How to Make a SWOT Analysis
By Hauke Borow
The SWOT-Analysis is a very well-known strategic management technique.
Nearly all executives I know could tell you something about this ultimate method which seemed to be the decisive tool to deduce profitable strategies in their own area.
But I noticed quickly that the SWOT-Analysis has been applied incorrectly in many cases.
Probably most decision-makers believe that the acronym SWOT already tells them enough about the contents of this method so that a deeper understanding seems to be no longer necessary.
But what does SWOT mean?
SWOT stands for strengths, weaknesses, opportunities and threats.
As a crucial part of the SWOT-Analysis, these are the key characteristics that should be used in order to describe a certain situation.
After having completed the analysis of the actual state the next step will be the deduction of a strategy that contains all the actions that are necessary to reach a defined goal.
The SWOT-Analysis is used in many different areas, eg. choice of industrial location, product policy and even in the strategic project management.
The applications are very diverse and you will be surprised how often this method can help you with your current strategic discussions.
Strengths and Weaknesses
As we could see it is essential to define your goals at first.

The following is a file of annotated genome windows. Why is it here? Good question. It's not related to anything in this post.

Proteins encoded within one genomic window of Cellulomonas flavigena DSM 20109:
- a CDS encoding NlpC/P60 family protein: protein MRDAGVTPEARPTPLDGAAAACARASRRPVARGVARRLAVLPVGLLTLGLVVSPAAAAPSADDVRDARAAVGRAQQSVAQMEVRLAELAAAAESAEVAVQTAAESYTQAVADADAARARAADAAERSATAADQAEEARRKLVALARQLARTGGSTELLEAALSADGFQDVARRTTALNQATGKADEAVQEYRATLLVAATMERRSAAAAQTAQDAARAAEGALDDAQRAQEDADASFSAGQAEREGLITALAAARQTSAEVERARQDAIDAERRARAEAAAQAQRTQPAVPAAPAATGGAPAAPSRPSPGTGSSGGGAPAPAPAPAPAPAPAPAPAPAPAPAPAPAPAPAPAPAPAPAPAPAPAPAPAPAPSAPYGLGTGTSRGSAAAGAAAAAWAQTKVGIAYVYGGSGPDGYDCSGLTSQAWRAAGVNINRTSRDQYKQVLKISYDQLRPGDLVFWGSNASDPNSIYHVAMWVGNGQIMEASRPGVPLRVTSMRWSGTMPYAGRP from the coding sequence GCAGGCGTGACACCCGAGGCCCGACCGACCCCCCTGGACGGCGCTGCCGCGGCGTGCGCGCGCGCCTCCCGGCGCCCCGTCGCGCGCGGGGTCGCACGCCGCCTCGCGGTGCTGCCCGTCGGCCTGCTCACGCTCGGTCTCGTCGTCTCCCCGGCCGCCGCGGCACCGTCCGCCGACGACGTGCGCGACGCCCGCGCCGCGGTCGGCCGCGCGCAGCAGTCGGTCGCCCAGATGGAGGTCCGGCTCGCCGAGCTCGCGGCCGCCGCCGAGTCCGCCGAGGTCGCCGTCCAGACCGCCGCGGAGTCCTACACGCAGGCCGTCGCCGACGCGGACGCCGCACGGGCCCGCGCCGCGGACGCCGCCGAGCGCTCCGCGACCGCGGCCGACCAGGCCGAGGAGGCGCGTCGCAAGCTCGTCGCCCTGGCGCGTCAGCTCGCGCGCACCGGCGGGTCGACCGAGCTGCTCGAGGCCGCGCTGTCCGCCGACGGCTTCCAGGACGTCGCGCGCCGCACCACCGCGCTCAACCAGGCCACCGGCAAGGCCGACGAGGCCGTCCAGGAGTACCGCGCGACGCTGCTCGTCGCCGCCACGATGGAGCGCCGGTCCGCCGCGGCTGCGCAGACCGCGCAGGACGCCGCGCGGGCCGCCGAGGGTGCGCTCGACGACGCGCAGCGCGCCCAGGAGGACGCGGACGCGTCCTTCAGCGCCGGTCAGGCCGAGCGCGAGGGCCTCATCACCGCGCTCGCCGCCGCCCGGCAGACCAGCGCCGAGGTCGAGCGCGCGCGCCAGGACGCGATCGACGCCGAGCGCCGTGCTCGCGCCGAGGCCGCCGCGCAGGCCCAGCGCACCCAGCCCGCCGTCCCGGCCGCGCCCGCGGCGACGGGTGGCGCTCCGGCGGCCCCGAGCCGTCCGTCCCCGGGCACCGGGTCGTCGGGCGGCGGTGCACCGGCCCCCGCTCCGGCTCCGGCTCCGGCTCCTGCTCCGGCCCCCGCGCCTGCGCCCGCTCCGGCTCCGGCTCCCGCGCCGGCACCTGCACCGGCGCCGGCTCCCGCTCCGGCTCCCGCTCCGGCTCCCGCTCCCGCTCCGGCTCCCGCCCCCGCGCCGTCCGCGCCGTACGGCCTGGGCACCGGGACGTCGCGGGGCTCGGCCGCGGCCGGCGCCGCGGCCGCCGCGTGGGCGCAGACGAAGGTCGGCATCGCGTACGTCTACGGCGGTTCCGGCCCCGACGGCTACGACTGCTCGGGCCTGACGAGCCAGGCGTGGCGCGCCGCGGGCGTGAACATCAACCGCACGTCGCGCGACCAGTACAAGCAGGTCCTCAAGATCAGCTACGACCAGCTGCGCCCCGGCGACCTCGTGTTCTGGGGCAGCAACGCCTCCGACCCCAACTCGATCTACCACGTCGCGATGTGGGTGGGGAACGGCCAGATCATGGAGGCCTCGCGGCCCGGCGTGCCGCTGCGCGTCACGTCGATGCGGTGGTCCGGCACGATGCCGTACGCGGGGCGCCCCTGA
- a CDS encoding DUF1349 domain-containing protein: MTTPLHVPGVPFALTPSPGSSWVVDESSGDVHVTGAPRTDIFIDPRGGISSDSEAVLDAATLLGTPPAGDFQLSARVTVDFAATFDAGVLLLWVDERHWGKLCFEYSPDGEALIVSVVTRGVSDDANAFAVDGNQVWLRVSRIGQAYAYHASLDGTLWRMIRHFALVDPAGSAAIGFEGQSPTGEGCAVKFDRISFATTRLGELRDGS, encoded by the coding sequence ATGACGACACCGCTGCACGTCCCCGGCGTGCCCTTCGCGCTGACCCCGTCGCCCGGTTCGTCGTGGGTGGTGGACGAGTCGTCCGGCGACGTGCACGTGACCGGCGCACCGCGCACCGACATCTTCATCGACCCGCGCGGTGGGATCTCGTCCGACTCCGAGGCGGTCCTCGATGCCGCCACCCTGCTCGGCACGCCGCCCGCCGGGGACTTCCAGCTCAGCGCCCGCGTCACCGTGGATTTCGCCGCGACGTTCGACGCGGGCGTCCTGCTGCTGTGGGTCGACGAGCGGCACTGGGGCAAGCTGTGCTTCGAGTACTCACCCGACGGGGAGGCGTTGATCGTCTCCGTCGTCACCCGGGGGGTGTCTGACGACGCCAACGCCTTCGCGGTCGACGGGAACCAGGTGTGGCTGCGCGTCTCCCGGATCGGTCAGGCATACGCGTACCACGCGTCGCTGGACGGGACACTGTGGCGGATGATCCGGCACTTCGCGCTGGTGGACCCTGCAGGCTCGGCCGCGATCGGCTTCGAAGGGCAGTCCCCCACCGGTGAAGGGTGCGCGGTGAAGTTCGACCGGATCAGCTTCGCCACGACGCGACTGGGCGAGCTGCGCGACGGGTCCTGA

Building strategies does not make any sense without having a goal.
Secondly, you should start with the characterization of the observed object from the internal business perspective (it doesn’t matter whether you deal with a scenario, a product, …)
The “strengths and weaknesses” are the appropriate characteristics. They are relevant to present the internal, organization-specific variables.
Write down the internal strengths and weaknesses concerning the examined object in a corresponding list.
Opportunities And Risks
Opportunities and risks represent the external, environmental influences.
These are forward-looking events and circumstances that deteriorate or improve your present situation.
Try to anticipate or to derive them and record them in a provided list.
Now let me explain all these ideas with the help of a small example:
Case study – Project Management Department
You are department manager in a company and you have received the task to lead a newly formed department that will be responsible for the project management at your plant in the future.
You get a young, dynamic team and initially no specific further orders.
- Building up a department that leads the decisive strategic projects of the company and finishes them successfully.
- Getting a key position in the company
- Finishing at least 2 big projects which have a minimum outcome of 100.000$
Research object of the SWOT analysis
- The new project management department
- Young, motivated employees
- Methodological expertise
- Executive has good network within the company
- A wide range of tasks
- Lack of experience
- No working processes
- Lack of acceptance within the company
- No established team